May 21 (Bloomberg) -- Emerging-market stocks rose as Russia’s OAO Gazprom gained after signing a $400 billion gas supply deal with China and investors speculated that the Federal Reserve will keep U.S. interest rates low.
Gazprom climbed as the Micex Index advanced to the highest since late February in Moscow. Dubai’s DFM General Index surged 4.2 percent, the best performer among 93 gauges tracked by Bloomberg. The Hang Seng China Enterprises Index of mainland shares traded in Hong Kong rose to a one-month high. India’s S&P BSE Sensex index fell from a record.
The MSCI Emerging Markets Index added 0.3 percent to 1,032.55. The supply pact between Russia and China paves the way for hundreds of billions of dollars in sales over the next three decades. The Fed said in minutes of its April 29-30 meeting that continued stimulus doesn’t risk sparking a jump in the inflation rate.
“At this point, we’re not expecting a rate hike until well into 2015,” Paul Christopher, the St. Louis-based chief international strategist at Wells Fargo Advisors, which manages $1.4 trillion, said by phone. “This is going to be the key external factor for emerging markets. The faster the U.S. economy accelerates, the faster the dollar appreciates and the faster capital resumes flowing out of emerging markets. But until then, it’s a carry environment. It’s wait and see.”
Preliminary manufacturing data for this month due from HSBC Holdings Plc and Markit Economics tomorrow is expected to signal a fifth month of contraction in China, according to analysts surveyed by Bloomberg.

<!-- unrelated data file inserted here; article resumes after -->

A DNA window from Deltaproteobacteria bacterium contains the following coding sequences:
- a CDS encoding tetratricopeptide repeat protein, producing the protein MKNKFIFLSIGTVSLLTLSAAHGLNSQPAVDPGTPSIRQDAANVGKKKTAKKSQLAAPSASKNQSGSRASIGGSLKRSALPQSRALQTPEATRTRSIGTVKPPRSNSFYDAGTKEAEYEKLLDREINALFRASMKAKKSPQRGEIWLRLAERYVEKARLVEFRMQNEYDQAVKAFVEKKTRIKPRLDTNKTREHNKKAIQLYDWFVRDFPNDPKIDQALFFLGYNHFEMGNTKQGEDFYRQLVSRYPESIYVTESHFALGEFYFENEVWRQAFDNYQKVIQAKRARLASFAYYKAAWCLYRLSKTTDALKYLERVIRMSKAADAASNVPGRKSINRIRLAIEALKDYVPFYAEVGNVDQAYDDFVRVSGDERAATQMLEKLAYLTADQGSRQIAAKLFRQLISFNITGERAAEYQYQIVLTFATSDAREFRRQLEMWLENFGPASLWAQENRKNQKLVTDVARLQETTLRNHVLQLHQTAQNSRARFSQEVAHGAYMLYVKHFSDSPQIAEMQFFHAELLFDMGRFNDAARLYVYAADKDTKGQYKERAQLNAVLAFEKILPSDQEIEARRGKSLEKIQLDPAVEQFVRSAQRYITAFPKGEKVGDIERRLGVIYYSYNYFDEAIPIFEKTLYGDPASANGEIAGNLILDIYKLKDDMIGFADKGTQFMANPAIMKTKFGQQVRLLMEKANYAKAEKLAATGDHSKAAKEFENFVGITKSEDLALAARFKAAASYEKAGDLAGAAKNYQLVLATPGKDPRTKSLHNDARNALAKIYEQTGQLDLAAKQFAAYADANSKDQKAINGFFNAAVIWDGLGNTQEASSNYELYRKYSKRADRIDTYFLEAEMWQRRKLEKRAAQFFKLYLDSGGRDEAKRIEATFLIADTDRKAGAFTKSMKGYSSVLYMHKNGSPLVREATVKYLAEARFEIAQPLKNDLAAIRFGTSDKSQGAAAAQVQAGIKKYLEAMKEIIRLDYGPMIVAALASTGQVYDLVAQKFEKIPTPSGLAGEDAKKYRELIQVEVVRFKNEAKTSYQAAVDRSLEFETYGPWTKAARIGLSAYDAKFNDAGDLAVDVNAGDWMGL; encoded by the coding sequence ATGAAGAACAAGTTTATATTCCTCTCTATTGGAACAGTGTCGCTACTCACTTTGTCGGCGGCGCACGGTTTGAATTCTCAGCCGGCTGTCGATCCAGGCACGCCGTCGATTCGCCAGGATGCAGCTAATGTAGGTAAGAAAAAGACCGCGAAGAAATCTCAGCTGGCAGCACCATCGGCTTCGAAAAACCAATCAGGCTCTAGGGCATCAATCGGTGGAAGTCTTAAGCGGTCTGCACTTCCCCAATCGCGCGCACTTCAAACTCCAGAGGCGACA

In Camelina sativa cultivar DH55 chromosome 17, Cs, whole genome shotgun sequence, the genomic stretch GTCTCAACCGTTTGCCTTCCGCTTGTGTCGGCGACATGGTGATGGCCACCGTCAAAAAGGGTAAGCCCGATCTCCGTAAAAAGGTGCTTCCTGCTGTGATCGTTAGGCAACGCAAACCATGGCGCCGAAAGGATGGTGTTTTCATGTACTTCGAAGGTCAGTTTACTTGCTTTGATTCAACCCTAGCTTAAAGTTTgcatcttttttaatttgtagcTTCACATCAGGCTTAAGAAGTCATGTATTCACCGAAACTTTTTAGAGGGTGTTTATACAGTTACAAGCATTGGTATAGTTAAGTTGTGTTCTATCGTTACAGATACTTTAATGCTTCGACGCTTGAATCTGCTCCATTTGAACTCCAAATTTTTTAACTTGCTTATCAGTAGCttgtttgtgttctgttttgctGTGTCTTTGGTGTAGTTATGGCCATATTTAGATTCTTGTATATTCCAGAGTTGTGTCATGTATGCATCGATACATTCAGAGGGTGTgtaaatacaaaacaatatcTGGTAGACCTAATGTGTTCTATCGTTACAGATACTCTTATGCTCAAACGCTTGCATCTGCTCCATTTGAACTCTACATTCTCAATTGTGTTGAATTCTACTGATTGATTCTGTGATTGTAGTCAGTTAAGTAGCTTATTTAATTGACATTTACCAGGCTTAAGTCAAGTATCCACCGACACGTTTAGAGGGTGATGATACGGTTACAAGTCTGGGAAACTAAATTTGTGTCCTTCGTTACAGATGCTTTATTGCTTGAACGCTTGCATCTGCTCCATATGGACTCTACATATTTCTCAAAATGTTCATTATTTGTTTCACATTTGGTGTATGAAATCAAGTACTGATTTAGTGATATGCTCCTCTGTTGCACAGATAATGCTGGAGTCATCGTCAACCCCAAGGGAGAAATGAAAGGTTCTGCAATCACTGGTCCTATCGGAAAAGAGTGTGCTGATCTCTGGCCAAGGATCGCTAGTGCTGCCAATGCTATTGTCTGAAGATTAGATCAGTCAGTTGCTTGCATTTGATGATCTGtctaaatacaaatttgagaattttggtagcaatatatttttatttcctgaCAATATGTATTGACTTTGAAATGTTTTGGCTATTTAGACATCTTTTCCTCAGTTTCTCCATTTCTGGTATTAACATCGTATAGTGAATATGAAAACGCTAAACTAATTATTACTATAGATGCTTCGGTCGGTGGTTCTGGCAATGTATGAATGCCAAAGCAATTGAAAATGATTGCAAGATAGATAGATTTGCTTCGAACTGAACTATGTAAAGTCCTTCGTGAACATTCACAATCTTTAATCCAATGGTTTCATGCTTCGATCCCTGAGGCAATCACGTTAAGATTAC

The developing-nation gauge has gained 3 percent this year and trades at 10.7 times projected 12-month earnings, data compiled by Bloomberg show. The MSCI World Index has risen 1.8 percent in 2014, and is valued at 14.2 times.
The Micex jumped 1 percent. Russia and China reached a deal to supply natural gas through a new pipeline between the two countries.
The Sensex slipped 0.3 percent while the rupee weakened for a second day. India’s equity measure has jumped 23 percent since the Bharatiya Janata Party named Narendra Modi as its candidate for prime minister on Sept. 13. Modi will be sworn in on May 26 after the BJP and its allies won the first parliamentary majority in 30 years.
Dubai’s equity gauge ended a five-day losing streak, its longest rout in two years.
The Ibovespa slipped 0.3 percent as lenders tumbled after Brazil’s Superior Court of Justice ruled against banks in a case that determines how much delinquent interest can be charged in class-action lawsuits. State-run Banco do Brasil SA was the worst performer, dropping 7.2 percent.
South Africa’s rand gained 0.5 percent after a report showed the inflation rate rose above the central bank’s target for the first time since August, fueling speculation of an interest-rate increase at a monetary policy meeting tomorrow. The rate climbed to 6.1 percent in April, compared with the 6 percent median estimate of 30 economists surveyed by Bloomberg.
The Borsa Istanbul 100 Index rose 1.6 percent as lenders rallied on speculation the Turkish central bank will cut interest rates at a meeting tomorrow.
Egypt’s benchmark EGX 30 Index retreated from a six-year high before the start of a presidential election next week. The government isn’t ruling out levying a capital-gains tax as part of a plan to increase revenue and cut the budget deficit, Finance Minister Hany Kadry said yesterday.
Seven out of 10 industry groups in the emerging-markets measure advanced, led by energy companies.
The Shanghai Composite Index rebounded after falling below 2,000, a threshold that analysts have cited as a trigger for state-linked funds to enter the market and policy makers to announce measures for supporting growth. Phone calls to China Investment Corp., the sovereign fund that holds the government’s stakes in banks and brokerages, and unit Central Huijin Investment Ltd. were not immediately answered. The Hang Seng China gauge rose 1.1 percent.
The Philippine Stock Exchange Index slumped 1.8 percent as valuations were near the highest since August. SM Investments Corp. and SM Prime Holdings Inc. tumbled at least 3.5 percent.
The premium investors demand to own emerging-market debt over U.S. Treasuries fell three basis points to 282, according to JPMorgan Chase & Co. indexes.
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